Little Italy parish saddened by pastor’s retirement

BY TEQUILA MINSKY  |  As he has done many times before, Father Fabian Grifone, 88, celebrated afternoon Mass on Ash Wednesday at the Church of Most Precious Blood on Mulberry St.

“I’m supposed to be retired, but not as yet,” he said.

He was referring to the constant murmurings of his imminent retirement that have the Little Italy parish’s members in a state of anxiety.

An architecturally beautiful house of worship, the Church of Most Precious Blood has an ornate front entrance on Baxter St. and a far more modest back side on Mulberry St.

The church has been at the location in Little Italy since 1898. The parish was founded in 1891 by the Franciscan Order.

Father Fabian Grifone on Ash Wednesday in front of the altar at the Church of Most Precious Blood.   Photos by Tequila Minsky
Father Fabian Grifone on Ash Wednesday in front of the altar at the Church of Most Precious Blood. Photos by Tequila Minsky

As for Father Fabian, he said, with emphasis, “I’ve been here for 21 years and four months.”

Pastors have a mandatory retirement age of 75. Yet, while he technically has been retired, he proficiently and happily still performs all his pastoral duties.

A few years back, Father Fabian had a severe health issue that put him out of commission for a while.

“I’m recovered,” he said. “I’ve 98 percent of my strength back. I feel like I’m 55 or 60 years old. I think I can shoulder my pastoral obligations.”

Regarding his tenure, he simply answered, “I’m continuing until they appoint a new pastor.”

From the Mulberry St. rectory, Father Fabian will move to the Franciscan retirement home on Thompson St.

“Hopefully, I’ll come back to visit,” he said. “I’m very close with the people. You never can tell when I can come back to help out.”

Emily DePalo has lived in Little Italy her whole life — “I went to P.S. 130,” she noted — and has been the church’s secretary for two years.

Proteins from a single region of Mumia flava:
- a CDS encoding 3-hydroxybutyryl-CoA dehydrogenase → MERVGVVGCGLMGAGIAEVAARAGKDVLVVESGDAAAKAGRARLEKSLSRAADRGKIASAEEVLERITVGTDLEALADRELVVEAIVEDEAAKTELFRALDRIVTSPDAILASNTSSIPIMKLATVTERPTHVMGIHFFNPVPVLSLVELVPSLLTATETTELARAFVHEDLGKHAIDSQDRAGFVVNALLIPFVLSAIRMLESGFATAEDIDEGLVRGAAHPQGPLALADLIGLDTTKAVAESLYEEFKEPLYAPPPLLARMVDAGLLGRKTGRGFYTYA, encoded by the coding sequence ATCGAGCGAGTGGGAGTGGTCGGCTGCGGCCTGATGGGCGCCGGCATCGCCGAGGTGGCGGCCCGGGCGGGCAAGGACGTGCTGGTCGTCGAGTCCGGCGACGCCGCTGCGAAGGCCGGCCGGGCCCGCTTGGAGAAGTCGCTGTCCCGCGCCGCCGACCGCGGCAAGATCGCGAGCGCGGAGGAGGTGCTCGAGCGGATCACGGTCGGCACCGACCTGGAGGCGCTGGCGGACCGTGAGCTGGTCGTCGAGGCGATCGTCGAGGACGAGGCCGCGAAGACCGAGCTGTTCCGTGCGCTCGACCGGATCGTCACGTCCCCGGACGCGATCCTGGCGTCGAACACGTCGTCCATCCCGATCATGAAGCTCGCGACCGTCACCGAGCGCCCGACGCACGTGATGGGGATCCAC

“I was confirmed, had Communion, buried my family at this church. My sister was married here,” she said, listing her lifelong connection to Most Precious Blood.

“We feel bad,” she said about Father Fabian’s leaving. “He loves the parish. He has so much energy and a sharp mind.

Father Fabian daubs ashes on a worshiper’s forehead on Ash Wednesday.
Father Fabian daubs ashes on a worshiper’s forehead on Ash Wednesday.

“We don’t know why they can’t find a Franciscan replacement,” she said, explaining that the Franciscans are giving the church back to the Archdiocese of New York, and though continuing as a Catholic church, it will be unaffiliated with any order.

Prior to the Ash Wednesday Mass, one parishioner paid her yearly fee for four commemorative (electronic) candles lit at the base of different saints.

DePalo greeted George and Mary Tropia, who drove 40 miles from Freehold, N.J., to attend the 12:10 p.m. service.

“Most Precious Blood Church is the jewel of Little Italy,” George remarked. “We don’t know when we’ll see Father Fabian again.”

DePalo explained that about 400 people in total attend the four Masses held every weekend.

“On Saturday, there are some who travel by train from Brewster for the 5:30 Mass,” she noted. Meanwhile, the 2 p.m., Sunday Vietnamese-language Mass draws 200, and is led by a Vietnamese priest.

Marieteresa Porcher Allen comes in from Riverdale with her mother, Karenbeatrice Porcher, every weekend for Mass. She was an altar server with Father Fabian on this past Ash Wednesday.

“She was baptized and had first Communion with Father Fabian,” her mom recounted. “We’re devastated. She’s been crying ever since she learned he’d be leaving. He’s very in tune with the younger generation,” she said of Father Fabian.

Given how vibrant they say the father is, and how he connects so well with young and old alike, some parishioners are calling it age discrimination.

The church was started to serve Italian immigrants who arrived in the late 1800s and  early 1900s. They were a devoted population mostly from the Naples region and southern Italy. Eventually, many moved to the outer boroughs and neighboring states.

The largest service is the Mass on the last Saturday of September in honor of San Gennaro, who was martyred in 305 A.D., the namesake of the annual Feast of San Gennaro. The church has a relic, a bone, of San Gennaro.

The first San Gennaro feast was celebrated on Mulberry St. in 1926. As the host church for the 11-day event, the statue of San Gennaro is taken from Most Precious Blood on a procession through Little Italy’s streets.

Proceeds from the feast and from selling religious items year-round pay for the church, which is self-sufficient, DePalo explained. An archdiocese spokesperson said he could not comment on whether Most Precious Blood would continue to be the feast’s sponsor.

The church has seen its share of wear and tear in its 115 years. Of the time he’s been at Most Precious Blood, Father Fabian particularly noted his efforts in taking care of the physical building, which needed a lot of work when he arrived. The sanctuary, hall, rectory, courtyard and facade all have been renovated under his watch. In 1997 Cardinal O’Connor attended the church’s rededication, expressing great approval.